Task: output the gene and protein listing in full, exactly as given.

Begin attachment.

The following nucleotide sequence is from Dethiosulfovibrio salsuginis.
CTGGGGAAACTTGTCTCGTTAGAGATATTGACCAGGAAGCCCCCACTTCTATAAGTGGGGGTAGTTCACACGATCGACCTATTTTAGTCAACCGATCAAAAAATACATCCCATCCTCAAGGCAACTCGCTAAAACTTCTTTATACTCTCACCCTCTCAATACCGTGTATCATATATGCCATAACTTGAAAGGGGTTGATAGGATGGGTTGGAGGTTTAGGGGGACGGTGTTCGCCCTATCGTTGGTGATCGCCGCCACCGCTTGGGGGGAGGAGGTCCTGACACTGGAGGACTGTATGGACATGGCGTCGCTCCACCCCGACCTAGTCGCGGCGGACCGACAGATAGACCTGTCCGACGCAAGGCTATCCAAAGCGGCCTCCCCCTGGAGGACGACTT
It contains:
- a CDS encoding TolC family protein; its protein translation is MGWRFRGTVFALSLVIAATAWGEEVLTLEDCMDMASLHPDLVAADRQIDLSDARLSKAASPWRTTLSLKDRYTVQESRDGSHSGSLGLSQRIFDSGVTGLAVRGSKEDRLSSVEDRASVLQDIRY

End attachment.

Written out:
The following nucleotide sequence is from Dethiosulfovibrio salsuginis.
CTGGGGAAACTTGTCTCGTTAGAGATATTGACCAGGAAGCCCCCACTTCTATAAGTGGGGGTAGTTCACACGATCGACCTATTTTAGTCAACCGATCAAAAAATACATCCCATCCTCAAGGCAACTCGCTAAAACTTCTTTATACTCTCACCCTCTCAATACCGTGTATCATATATGCCATAACTTGAAAGGGGTTGATAGGATGGGTTGGAGGTTTAGGGGGACGGTGTTCGCCCTATCGTTGGTGATCGCCGCCACCGCTTGGGGGGAGGAGGTCCTGACACTGGAGGACTGTATGGACATGGCGTCGCTCCACCCCGACCTAGTCGCGGCGGACCGACAGATAGACCTGTCCGACGCAAGGCTATCCAAAGCGGCCTCCCCCTGGAGGACGACTT
It contains:
- a CDS encoding TolC family protein; its protein translation is MGWRFRGTVFALSLVIAATAWGEEVLTLEDCMDMASLHPDLVAADRQIDLSDARLSKAASPWRTTLSLKDRYTVQESRDGSHSGSLGLSQRIFDSGVTGLAVRGSKEDRLSSVEDRASVLQDIRY